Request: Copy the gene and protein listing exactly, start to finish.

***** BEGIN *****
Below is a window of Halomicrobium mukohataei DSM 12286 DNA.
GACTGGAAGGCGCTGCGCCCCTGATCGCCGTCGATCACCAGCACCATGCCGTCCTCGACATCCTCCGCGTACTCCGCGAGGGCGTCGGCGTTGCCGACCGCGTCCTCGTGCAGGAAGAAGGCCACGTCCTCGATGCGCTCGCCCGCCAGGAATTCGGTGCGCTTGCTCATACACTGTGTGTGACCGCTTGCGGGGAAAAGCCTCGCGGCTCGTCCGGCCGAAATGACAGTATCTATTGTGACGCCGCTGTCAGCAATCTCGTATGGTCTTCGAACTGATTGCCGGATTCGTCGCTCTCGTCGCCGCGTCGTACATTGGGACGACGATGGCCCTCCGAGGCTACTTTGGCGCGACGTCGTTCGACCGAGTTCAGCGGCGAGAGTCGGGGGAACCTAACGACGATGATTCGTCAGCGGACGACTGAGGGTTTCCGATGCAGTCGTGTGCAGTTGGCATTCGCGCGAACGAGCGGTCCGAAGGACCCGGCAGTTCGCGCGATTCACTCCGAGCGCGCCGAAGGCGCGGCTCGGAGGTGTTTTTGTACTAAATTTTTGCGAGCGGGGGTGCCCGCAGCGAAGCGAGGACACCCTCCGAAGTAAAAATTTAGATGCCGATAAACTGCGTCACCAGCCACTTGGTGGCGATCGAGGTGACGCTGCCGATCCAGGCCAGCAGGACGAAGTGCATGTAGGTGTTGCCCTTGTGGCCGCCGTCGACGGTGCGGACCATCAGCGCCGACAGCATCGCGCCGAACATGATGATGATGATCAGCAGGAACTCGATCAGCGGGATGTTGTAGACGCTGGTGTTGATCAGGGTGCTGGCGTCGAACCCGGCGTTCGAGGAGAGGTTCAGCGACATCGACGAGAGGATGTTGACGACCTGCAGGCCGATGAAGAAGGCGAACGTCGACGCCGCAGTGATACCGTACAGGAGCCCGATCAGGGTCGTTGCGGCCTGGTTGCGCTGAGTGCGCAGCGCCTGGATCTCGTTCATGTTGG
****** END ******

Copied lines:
Below is a window of Halomicrobium mukohataei DSM 12286 DNA.
GACTGGAAGGCGCTGCGCCCCTGATCGCCGTCGATCACCAGCACCATGCCGTCCTCGACATCCTCCGCGTACTCCGCGAGGGCGTCGGCGTTGCCGACCGCGTCCTCGTGCAGGAAGAAGGCCACGTCCTCGATGCGCTCGCCCGCCAGGAATTCGGTGCGCTTGCTCATACACTGTGTGTGACCGCTTGCGGGGAAAAGCCTCGCGGCTCGTCCGGCCGAAATGACAGTATCTATTGTGACGCCGCTGTCAGCAATCTCGTATGGTCTTCGAACTGATTGCCGGATTCGTCGCTCTCGTCGCCGCGTCGTACATTGGGACGACGATGGCCCTCCGAGGCTACTTTGGCGCGACGTCGTTCGACCGAGTTCAGCGGCGAGAGTCGGGGGAACCTAACGACGATGATTCGTCAGCGGACGACTGAGGGTTTCCGATGCAGTCGTGTGCAGTTGGCATTCGCGCGAACGAGCGGTCCGAAGGACCCGGCAGTTCGCGCGATTCACTCCGAGCGCGCCGAAGGCGCGGCTCGGAGGTGTTTTTGTACTAAATTTTTGCGAGCGGGGGTGCCCGCAGCGAAGCGAGGACACCCTCCGAAGTAAAAATTTAGATGCCGATAAACTGCGTCACCAGCCACTTGGTGGCGATCGAGGTGACGCTGCCGATCCAGGCCAGCAGGACGAAGTGCATGTAGGTGTTGCCCTTGTGGCCGCCGTCGACGGTGCGGACCATCAGCGCCGACAGCATCGCGCCGAACATGATGATGATGATCAGCAGGAACTCGATCAGCGGGATGTTGTAGACGCTGGTGTTGATCAGGGTGCTGGCGTCGAACCCGGCGTTCGAGGAGAGGTTCAGCGACATCGACGAGAGGATGTTGACGACCTGCAGGCCGATGAAGAAGGCGAACGTCGACGCCGCAGTGATACCGTACAGGAGCCCGATCAGGGTCGTTGCGGCCTGGTTGCGCTGAGTGCGCAGCGCCTGGATCTCGTTCATGTTGG